Durham’s crime rate through the first nine months of 2014 remained higher than for the same period a year earlier, but the difference was coming down according to Police Chief Jose L. Lopez’s third-quarter crime report.
Lopez delivered the report at Monday night’s City Council meeting.
Through Sept. 30, there had been 1,402 reported incidents of violent crime – homicide, rape, robbery and aggravated assault – up from 1,174 at the same point in 2013, a 19 percent increase.
That percentage, though, was down from the 30 percent increase shown when comparing the first six months of 2014 to the same period in 2013. That jump in violent crime was largely due to a rash of shootings into occupied buildings and vehicles early in the year.
“We’re still working on a lot of those cases and working with the community to identify some individuals who may have been involved,” Lopez said, speaking with reporters before making his presentation to the council.
Police have said the shootings – counted among aggravated assaults – were mostly prompted by a feud between two factions of the Bloods gang.
The feud “has not gone away (but) it is not what it was,” Lopez said.
Durham’s homicide numbers were down for the first nine months, from 19 in 2013 to 17 this year. Through Monday, there had been 20 homicides in Durham during 2014, down from 24 on the same date a year earlier.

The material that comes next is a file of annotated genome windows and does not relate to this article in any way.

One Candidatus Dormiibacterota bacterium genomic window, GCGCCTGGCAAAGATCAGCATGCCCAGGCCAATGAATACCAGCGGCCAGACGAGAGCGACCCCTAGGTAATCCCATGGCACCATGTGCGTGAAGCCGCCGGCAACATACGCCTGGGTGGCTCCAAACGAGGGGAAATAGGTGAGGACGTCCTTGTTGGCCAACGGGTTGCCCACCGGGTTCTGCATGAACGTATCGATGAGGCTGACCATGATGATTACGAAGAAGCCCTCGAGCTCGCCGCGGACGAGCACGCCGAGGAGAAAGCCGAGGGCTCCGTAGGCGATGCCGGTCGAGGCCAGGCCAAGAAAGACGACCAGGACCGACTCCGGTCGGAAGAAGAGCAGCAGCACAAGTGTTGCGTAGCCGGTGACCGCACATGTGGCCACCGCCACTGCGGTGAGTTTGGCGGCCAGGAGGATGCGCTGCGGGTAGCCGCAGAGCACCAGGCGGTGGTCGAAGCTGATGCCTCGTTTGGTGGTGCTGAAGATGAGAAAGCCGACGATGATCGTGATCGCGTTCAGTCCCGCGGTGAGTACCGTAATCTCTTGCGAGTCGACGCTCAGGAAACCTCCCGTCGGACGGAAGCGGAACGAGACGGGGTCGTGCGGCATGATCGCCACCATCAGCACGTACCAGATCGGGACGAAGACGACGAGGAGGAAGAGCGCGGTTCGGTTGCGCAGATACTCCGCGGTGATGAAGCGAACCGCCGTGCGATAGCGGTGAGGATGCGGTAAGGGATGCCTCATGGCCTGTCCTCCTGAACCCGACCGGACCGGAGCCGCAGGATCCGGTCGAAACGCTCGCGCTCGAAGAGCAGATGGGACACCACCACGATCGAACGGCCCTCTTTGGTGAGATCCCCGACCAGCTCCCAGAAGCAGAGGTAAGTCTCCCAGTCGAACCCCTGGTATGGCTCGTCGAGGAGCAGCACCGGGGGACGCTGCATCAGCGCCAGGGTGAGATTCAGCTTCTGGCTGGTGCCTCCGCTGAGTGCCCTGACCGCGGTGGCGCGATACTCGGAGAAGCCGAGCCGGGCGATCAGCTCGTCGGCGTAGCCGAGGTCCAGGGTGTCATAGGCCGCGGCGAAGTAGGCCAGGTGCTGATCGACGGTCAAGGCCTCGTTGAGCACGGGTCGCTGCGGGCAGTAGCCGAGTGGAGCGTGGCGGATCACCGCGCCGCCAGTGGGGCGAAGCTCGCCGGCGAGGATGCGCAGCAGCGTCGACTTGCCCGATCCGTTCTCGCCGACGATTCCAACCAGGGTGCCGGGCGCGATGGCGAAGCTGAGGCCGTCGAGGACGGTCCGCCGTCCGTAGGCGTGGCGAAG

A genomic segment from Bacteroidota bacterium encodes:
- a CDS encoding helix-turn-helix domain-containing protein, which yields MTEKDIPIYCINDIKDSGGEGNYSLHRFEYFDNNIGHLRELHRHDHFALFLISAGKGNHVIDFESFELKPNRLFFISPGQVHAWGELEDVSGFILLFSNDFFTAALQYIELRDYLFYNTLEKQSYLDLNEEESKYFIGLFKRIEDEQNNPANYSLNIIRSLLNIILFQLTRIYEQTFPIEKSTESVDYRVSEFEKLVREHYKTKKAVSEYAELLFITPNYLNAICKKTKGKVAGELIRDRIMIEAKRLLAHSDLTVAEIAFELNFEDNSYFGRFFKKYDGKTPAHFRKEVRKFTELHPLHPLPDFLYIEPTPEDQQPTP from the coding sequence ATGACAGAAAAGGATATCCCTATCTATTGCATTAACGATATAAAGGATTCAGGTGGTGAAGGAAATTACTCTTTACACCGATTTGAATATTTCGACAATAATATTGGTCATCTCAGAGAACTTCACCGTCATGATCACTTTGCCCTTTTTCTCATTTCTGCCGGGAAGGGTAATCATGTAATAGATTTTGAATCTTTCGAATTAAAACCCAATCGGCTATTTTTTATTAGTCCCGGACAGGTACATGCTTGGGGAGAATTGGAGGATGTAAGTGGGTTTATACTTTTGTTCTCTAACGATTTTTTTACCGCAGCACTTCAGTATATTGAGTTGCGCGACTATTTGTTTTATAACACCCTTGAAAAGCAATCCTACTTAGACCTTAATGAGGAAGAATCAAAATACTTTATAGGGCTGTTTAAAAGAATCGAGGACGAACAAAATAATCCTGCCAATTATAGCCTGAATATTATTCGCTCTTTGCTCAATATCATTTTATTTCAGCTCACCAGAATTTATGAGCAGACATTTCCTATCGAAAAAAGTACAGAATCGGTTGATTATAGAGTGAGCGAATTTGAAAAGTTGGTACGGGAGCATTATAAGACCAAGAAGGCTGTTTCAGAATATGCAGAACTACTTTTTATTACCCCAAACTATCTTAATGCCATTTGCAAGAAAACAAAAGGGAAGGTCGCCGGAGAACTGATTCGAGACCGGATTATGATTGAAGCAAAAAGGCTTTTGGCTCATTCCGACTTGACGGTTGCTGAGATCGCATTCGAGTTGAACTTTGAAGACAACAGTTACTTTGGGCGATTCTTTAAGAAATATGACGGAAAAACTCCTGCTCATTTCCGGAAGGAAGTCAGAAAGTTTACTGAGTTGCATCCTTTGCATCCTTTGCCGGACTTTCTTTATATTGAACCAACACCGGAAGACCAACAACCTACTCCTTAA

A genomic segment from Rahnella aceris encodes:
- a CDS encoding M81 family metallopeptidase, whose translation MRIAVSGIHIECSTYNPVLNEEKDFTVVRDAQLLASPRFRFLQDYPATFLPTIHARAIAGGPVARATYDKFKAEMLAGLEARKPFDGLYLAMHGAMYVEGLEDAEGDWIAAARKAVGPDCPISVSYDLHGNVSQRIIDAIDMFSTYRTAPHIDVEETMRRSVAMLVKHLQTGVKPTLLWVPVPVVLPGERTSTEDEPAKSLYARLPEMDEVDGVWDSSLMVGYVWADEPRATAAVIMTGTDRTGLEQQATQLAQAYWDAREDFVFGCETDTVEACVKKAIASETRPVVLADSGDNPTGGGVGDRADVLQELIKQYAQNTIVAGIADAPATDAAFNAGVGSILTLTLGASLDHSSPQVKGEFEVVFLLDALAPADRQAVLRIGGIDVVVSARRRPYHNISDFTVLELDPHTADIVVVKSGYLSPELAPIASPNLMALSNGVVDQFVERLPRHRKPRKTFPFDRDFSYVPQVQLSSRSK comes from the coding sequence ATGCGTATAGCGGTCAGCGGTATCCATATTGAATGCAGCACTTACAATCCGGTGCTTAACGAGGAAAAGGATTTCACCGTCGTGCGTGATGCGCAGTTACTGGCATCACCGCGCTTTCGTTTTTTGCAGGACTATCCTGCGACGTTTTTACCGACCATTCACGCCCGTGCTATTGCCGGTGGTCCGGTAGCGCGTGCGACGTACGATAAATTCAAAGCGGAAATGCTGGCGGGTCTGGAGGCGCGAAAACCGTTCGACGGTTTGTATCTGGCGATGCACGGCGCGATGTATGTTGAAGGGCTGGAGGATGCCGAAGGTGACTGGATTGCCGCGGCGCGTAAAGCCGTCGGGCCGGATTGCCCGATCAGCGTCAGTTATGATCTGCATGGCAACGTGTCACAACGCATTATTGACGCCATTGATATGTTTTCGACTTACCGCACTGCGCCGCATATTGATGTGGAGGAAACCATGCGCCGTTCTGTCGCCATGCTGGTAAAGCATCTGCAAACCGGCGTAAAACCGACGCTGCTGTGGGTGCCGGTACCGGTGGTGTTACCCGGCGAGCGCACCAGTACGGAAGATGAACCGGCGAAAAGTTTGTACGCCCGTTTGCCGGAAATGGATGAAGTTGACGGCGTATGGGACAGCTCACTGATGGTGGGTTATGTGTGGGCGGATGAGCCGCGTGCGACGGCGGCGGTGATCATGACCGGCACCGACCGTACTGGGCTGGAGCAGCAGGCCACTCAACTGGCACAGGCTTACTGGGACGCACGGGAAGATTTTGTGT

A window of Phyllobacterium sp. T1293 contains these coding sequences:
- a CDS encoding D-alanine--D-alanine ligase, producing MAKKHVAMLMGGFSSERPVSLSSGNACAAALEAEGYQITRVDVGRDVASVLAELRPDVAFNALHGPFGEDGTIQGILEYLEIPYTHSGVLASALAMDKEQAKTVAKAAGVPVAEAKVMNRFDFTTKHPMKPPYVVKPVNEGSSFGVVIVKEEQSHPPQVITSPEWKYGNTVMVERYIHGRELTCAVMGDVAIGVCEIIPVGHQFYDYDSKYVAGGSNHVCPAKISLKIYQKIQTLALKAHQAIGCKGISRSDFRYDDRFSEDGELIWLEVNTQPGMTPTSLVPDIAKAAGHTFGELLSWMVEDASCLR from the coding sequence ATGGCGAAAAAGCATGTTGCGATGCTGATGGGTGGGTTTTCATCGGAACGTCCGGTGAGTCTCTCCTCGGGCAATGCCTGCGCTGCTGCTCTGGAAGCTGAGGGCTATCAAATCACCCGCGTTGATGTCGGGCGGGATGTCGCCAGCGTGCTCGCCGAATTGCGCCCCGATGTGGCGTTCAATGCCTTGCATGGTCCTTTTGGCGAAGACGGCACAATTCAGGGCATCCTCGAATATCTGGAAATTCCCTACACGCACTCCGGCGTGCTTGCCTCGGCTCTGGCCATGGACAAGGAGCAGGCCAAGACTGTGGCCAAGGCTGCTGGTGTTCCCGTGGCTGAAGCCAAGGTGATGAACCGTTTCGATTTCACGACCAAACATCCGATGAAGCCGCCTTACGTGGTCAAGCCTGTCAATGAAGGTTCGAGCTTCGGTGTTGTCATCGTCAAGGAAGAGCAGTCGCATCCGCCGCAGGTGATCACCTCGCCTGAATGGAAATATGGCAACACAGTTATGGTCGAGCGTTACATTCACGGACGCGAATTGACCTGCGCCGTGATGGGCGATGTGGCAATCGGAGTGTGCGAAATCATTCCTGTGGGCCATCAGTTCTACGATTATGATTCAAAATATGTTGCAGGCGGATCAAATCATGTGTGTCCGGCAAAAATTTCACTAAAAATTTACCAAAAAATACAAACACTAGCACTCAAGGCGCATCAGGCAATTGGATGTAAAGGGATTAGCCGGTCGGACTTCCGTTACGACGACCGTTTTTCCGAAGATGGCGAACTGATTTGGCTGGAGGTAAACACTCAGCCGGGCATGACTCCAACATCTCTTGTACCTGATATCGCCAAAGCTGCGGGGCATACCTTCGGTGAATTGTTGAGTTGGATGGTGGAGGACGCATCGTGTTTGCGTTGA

Police have made arrests in 12 of the homicides and have two arrest warrants in one other case, Lopez said.
Regarding robberies, Lopez said, “In this past week we made some good arrests – two pair of serial robbers,” one pair targeting convenience stores and the other targeting pizza delivery drivers.
Mayor Bill Bell said he was particularly pleased about those arrests, but he was dismayed that all four of those arrested were young black men.
“Somehow, we’ve got to get the message out that if they commit these crimes, they’re going to get caught,” Bell said. “Great police work, but a sorry state of affairs when our young African American males are getting involved with these issues.”
Property crime – burglary, larceny and motor-vehicle theft – was up 5 percent through September.
Of the larcenies, Lopez said, 28 percent were cases of shoplifting and almost 40 percent were thefts from motor vehicles.
“We’re working with a large number of retail establishments (to curb shoplifting),” he said, and police plan to run some TV promotions to encourage citizens to lock their cars.